Adding a little pretty to my first CLI project

madelinemc profile image madelinemc ・3 min read

Just like that it’s time for my first project - it’s only been 3 weeks but apparently I can code a CLI program! I almost didn’t believe it at first, especially when the scraping proved to be extremely touchy, but once I found the right website and a light-hearted concept I could play around with for several days, it actually happened. For their phase one project, Flatiron requires gathering information in two scrapes and creating instances of classes and relationships between them. I chose a flower delivery service that sends “bundles” of flowers for people to DIY their own bouquet. A happy little thought for 2020 :)

I used my first scrape to collect the name, price and url of all of the “bundles” of flowers, instantiating instances of my Bouquet class in the process. I present the bundle names to the user indexed and ask for input on which one the user would like to learn more about. The user input initiates the second scrape which adds the description and a list of items included in the bundle to the selected Bouquet class and the displays it. The user can choose to select that instance or return to view all of the instances. Creating the relationships clicked for me but the tricky part was getting all of the methods to work together from class to class and making sure I was writing them in the class that made the most sense. For example, I had my first scrape and the method to print it inside my scraper class instead of within the class that held all of the individual “bundle” instances.

But once I got through the hard part of making sure my methods are all within the correct class and then refactoring so that they are the simplest they could be, I got to start the fun part - adding some prettiness to the otherwise boring terminal output.

You can go a long way in terms of presentation just by adding some \n enters to group certain parts of the program together but I wanted to take it a step further. ASCII art was too large and pixellated for the look I wanted for my little flower shop, but after lots of poking around, I discovered Unicode! Aka cute little symbols. There were lots of flowers - I was totally sold but it doesn’t come with instructions… As far as I could tell, no one else on the internet wants to use flowers to make a logo for a simple command line project.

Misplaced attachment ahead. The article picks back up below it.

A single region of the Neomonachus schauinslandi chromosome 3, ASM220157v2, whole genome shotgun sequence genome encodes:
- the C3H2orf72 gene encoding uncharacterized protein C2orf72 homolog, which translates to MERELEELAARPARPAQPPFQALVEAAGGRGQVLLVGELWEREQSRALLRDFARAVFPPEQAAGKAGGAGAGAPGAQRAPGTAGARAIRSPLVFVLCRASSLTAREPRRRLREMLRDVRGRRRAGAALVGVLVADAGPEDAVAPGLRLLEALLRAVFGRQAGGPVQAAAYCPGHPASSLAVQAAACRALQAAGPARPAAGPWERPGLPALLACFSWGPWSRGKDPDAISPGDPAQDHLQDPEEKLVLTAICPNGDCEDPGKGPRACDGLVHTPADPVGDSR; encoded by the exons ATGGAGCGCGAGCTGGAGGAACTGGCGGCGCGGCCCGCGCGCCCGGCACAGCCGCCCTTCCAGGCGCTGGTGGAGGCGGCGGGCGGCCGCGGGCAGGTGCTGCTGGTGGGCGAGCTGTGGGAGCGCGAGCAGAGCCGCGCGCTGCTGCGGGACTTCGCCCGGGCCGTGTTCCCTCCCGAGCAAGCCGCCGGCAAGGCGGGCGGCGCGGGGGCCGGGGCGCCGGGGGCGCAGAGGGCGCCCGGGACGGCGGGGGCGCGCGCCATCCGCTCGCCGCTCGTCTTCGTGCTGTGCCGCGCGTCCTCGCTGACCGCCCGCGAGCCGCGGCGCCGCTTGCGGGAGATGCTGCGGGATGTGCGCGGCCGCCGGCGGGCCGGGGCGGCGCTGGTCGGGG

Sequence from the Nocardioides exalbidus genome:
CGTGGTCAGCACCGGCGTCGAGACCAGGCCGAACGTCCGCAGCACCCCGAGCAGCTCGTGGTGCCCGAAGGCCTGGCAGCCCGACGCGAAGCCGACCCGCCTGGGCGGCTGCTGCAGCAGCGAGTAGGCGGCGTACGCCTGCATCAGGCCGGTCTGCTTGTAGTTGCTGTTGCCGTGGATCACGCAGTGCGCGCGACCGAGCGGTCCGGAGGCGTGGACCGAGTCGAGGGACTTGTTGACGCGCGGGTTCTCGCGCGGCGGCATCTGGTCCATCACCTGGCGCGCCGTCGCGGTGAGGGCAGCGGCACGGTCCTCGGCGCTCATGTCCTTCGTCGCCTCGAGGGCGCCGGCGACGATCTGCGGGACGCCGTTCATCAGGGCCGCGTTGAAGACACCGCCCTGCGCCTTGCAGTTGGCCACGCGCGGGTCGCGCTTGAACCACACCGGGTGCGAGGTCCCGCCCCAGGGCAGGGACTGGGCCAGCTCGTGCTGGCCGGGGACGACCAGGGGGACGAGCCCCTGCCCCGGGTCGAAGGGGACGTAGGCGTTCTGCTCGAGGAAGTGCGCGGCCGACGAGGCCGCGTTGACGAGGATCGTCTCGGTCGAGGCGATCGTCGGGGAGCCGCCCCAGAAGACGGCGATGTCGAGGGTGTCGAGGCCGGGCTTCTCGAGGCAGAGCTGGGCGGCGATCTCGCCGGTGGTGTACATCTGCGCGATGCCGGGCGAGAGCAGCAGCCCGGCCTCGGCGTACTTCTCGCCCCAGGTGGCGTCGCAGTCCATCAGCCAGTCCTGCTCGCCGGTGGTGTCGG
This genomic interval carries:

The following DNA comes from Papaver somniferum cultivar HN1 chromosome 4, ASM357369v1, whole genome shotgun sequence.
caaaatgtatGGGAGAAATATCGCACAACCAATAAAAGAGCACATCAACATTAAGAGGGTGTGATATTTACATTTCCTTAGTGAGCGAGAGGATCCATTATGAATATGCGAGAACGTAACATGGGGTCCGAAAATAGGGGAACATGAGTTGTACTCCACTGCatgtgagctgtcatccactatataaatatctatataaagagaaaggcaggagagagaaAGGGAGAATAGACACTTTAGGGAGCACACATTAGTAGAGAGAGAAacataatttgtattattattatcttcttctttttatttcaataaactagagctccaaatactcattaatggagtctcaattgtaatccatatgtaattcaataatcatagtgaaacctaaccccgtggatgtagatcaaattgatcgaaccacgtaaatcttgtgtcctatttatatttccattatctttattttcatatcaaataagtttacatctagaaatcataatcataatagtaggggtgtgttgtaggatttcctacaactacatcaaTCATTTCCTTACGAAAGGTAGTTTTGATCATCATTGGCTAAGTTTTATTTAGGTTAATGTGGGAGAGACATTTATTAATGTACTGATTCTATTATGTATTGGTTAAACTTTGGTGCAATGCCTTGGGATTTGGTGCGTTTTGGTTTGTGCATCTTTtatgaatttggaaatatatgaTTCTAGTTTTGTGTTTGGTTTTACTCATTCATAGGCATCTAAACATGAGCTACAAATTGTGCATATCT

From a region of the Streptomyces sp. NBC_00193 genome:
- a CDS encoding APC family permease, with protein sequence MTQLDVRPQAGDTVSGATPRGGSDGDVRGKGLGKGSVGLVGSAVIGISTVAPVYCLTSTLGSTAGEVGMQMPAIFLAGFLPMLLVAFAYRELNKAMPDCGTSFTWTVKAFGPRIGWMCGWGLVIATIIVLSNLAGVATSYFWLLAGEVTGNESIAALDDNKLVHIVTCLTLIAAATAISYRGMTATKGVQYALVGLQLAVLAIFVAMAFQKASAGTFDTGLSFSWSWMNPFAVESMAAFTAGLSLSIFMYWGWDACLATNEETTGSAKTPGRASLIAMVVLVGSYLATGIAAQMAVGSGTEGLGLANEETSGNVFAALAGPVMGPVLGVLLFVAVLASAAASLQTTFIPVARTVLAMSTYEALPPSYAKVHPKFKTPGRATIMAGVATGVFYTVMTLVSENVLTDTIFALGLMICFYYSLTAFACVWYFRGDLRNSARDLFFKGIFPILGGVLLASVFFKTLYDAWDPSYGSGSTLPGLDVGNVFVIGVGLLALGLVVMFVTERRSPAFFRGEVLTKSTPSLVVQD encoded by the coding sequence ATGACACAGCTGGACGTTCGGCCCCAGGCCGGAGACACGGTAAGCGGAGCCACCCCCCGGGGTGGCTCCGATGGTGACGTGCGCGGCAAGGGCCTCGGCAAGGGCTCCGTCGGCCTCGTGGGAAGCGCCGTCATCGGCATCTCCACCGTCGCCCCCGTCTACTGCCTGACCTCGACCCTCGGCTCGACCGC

They are presented as unicode: U+0273F which I discovered Ruby does not like! She does like when you use the literals for unicode along with the quotes and curly brackets, a la: \u{0273F} .
Woohoo, a flower!

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Equipped with all my little flowers, I named my CLI project Bloom Shop and went about swapping the o’s for flowers. My first go was setting them equal to variables within my run method and placing the variables directly into a string.

    bloom_one = "\u{0273F}"
    bloom_two = "\u{02740}"
    bloom_three = "\u{0273B}"
    puts "bl#{bloom_one}#{bloom_two}m sh#{bloom_three}p"
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But that seemed bulky and the string wasn’t readable when someone scanned over the code. I needed to figure out how to create the variable outside of the method but utilize it inside…insert class variables to save the day! I could call it within a string as well as simply puts it on its own.

@@logo = "bl\u{0273F}\u{02740}m sh\u{0273B}p"
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        puts @@logo
        puts "this is the logo #{@@logo} of the shop"
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Next up, just a little color. I wanted a lot of choices for adding a little color and the Ruby Rainbow gem does just that. A simple way to use is wrapping your string with Rainbow(“string").colorname or as I did in my project, you can choose an RGB color and note it as Rainbow(“string”).color(0, 0, 0)

    @@logo = Rainbow("bloom shop").mediumspringgreen
    @@logo = Rainbow("bl\u{0273F}\u{02740}m sh\u{0273B}p").color(135,215,95)
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Ta-da! Ain’t she (as)purdy(as she could be)?! If only there were a way to make it larger...

Screen Shot 2020-10-25 at 6.50.29 PM

See the code at: https://github.com/madelinemc/cli-floral-scraper
And check out lots of other unicode symbols like my flowers: https://www.toptal.com/designers/htmlarrows/symbols/
Ruby Rainbow gem: https://github.com/sickill/rainbow
Also, where I did some digging on the \u syntax: https://docs.ruby-lang.org/en/2.4.0/syntax/literals_rdoc.html


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